As President Barack Obama’s first term ends and second begins, it is an opportune time to reflect on the cost and sheer volume of new red tape his administration has created; analyze its impact on small businesses, and prepare for what’s next.
The Obama administration has pursued an active regulatory agenda. The overall regulatory burden is now $1.8 trillion annually, according to the Competitive Enterprise Institute, and this year alone new rules have added $215.4 billion in compliance costs. Small businesses are understandably concerned that the second Obama term will only add to this already heavy regulatory burden.
There has already been a wave of “economically significant” regulations ‑ those with an annual impact of $100 million or more ‑ that outpaced both the Clinton and Bush administrations. That pace slowed leading into the 2012 elections, but a second wave has been building.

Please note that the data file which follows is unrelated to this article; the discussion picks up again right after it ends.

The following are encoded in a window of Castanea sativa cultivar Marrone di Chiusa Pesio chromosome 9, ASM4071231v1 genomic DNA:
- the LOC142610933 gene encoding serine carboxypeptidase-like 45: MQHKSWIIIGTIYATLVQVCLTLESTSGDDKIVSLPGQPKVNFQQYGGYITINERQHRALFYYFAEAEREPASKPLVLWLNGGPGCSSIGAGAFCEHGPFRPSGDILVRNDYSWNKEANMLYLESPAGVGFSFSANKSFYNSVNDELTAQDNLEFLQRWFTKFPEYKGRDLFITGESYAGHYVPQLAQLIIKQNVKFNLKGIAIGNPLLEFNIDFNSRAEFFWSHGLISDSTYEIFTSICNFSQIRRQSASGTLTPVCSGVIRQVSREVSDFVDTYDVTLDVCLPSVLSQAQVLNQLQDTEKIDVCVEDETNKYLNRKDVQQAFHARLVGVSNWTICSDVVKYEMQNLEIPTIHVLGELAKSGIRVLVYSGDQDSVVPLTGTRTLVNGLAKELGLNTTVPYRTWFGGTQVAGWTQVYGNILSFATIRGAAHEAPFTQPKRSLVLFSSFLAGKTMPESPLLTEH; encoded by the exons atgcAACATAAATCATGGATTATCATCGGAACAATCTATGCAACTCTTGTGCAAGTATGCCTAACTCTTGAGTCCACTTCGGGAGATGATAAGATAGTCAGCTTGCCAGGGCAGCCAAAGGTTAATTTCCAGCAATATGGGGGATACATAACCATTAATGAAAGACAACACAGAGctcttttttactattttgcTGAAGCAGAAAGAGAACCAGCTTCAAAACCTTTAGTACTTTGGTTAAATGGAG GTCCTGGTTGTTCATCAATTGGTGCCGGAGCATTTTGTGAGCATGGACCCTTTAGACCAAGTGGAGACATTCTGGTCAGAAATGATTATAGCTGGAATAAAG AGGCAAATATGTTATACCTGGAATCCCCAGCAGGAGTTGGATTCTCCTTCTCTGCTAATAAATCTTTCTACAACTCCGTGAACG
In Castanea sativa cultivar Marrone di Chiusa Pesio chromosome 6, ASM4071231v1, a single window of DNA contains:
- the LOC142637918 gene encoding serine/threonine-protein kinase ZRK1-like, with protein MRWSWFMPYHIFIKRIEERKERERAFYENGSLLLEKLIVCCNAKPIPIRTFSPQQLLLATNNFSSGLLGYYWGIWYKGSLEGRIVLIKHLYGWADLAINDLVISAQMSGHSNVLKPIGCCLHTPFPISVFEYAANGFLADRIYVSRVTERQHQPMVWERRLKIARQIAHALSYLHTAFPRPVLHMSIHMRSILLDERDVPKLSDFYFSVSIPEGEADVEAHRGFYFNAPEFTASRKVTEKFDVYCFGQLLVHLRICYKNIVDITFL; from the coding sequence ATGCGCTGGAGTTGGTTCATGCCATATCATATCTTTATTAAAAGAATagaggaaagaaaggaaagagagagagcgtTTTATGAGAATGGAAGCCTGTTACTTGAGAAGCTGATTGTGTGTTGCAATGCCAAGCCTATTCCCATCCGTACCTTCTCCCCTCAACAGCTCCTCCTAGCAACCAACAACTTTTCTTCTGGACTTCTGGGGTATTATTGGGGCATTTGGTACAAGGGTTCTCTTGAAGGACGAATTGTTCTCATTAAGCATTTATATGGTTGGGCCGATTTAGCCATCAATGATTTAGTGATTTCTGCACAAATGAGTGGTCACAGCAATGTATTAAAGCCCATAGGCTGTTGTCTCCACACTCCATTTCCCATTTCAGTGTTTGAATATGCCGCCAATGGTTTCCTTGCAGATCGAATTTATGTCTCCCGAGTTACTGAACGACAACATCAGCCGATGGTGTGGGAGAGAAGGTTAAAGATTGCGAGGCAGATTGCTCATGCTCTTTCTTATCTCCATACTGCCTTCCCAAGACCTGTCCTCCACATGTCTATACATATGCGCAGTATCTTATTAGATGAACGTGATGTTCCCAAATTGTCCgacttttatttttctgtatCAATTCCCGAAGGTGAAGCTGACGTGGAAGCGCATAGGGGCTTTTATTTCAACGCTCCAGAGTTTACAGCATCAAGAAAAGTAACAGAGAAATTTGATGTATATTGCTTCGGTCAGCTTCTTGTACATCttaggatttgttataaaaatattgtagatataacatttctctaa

We don’t know its exact size because the Obama administration has not published the required unified regulatory agenda in 2012, which identifies new rules that agencies plan to issue in the short- or long-term.
As Washington debates a fiscal cliff on spending and taxes, we should not forget the regulatory avalanche that awaits businesses in the New Year. Roughly 4,100 new regulations are in the pipeline, according to the government’s website. Not all these regulations will affect small businesses. Many will, however ‑ and the compliance costs for small firms will exceed that of their large competitors by some 36 percent.